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When I lived in Temecula, I had the pleasure of knowing a lovely woman named Ann. We were both the mothers of three, with her children continuing in age where mine stopped. We met at church and bonded volunteering during vacation bible school one summer.

Ann was simply amazing. She was drop dead gorgeous and her children were intelligent, kind, and funny. She was married to a man who I promise you had to have been the model for the Ken doll. She was always fashionably dressed with her make-up tastefully applied and each hair on her head was exactly where it needed to be. Her home was decorated and tidy. Her yard was well manicured and inviting. She was always the first person in line to lend a helping hand.

When I stood next to Ann, I always felt a little frumpy. She didn’t seem to mind. She happily embraced me in spite of my make-up less face and decidedly “mom” wardrobe. When I see someone amazing, I move toward them. I analyze them. I learn from them. I look at it this way, if they can do something amazing, then maybe, just maybe I can too. People like Ann fill me with hope and motivate me to dream bigger.

I had the pleasure of attending a film festival awards gala with a friend who was being honored. As I followed him and his family to the green room, I spotted this vision in a jade green gown floating among the tables making last minute adjustments: sliding a water glass here or moving a fork there. It was Ann. I made a beeline for her weaving in and out of the tables as quickly as I could. I called her name and she turned, her face lighting up when she saw me. We embraced and immediately began catching up.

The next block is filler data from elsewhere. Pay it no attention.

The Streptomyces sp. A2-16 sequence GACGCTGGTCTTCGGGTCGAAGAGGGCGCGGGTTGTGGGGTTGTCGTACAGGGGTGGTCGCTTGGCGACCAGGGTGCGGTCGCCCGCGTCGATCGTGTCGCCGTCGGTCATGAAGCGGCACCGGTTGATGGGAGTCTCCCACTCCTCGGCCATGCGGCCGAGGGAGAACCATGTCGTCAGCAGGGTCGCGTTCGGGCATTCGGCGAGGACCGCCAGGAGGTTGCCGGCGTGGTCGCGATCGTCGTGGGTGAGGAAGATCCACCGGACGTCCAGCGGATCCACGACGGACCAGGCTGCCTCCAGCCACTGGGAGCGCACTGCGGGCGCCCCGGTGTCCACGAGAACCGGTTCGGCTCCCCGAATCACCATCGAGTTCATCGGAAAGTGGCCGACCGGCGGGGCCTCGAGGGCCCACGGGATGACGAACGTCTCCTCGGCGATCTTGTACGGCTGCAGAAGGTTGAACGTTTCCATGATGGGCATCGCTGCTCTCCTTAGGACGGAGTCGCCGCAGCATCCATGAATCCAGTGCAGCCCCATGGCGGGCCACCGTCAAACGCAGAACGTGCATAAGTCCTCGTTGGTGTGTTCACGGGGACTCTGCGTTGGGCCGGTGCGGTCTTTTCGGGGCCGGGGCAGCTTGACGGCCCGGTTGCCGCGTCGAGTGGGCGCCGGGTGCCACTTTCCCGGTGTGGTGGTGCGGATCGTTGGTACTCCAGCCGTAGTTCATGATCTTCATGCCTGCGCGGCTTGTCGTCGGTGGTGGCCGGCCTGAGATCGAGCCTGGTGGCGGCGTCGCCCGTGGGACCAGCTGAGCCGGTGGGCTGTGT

She told me that since her youngest had just started high school she had decided to start an event planning business (perfect choice) and had volunteered to help with the gala for the experience and connections. As she gushed on about her new business and how exciting working on the gala committee was, I could clearly see that Ann was exactly where she needed to be doing exactly what she needed to be doing. She was filled to overflowing with happiness and joy and excitement.

The evening, in part due to Ann’s diligence, went off like a dream. The food was delicious and as the sun set, the patio where we were seated transformed into a fairy-like dream with thousands of white lights strewn in the surrounding oaks and the brilliant stars twinkling overhead. Being treated to a concert by Billy Preston just made the night that much more perfect.

As I was leaving, I caught sight of Ann. Something wasn’t right. Even though she was doing what needed to be done, I could tell that her earlier excitement had waned. I asked my husband to give me a minute and I went over to thank her for the lovely evening, but really I  wanted to make sure she was alright. Her face crumbled when she saw me and fighting back tears she pulled me away from the crowd.

Apparently, once the gala had gotten underway, the woman who was the chair of the committee pulled Ann aside. She told Ann that she was overdressed for the event and that she was, well, she was just doing too much. She then reassigned Ann to the clean up crew and told her to go hang out by the catering trucks. Ann had stood with nothing to do by herself unable to see anything that was happening on the stage for the entirety of the event while the other nine members of the committee and the chair enjoyed it from the sidelines. While the rest of the committee was shaking hands and escorting guest to the gate, Ann was bussing tables.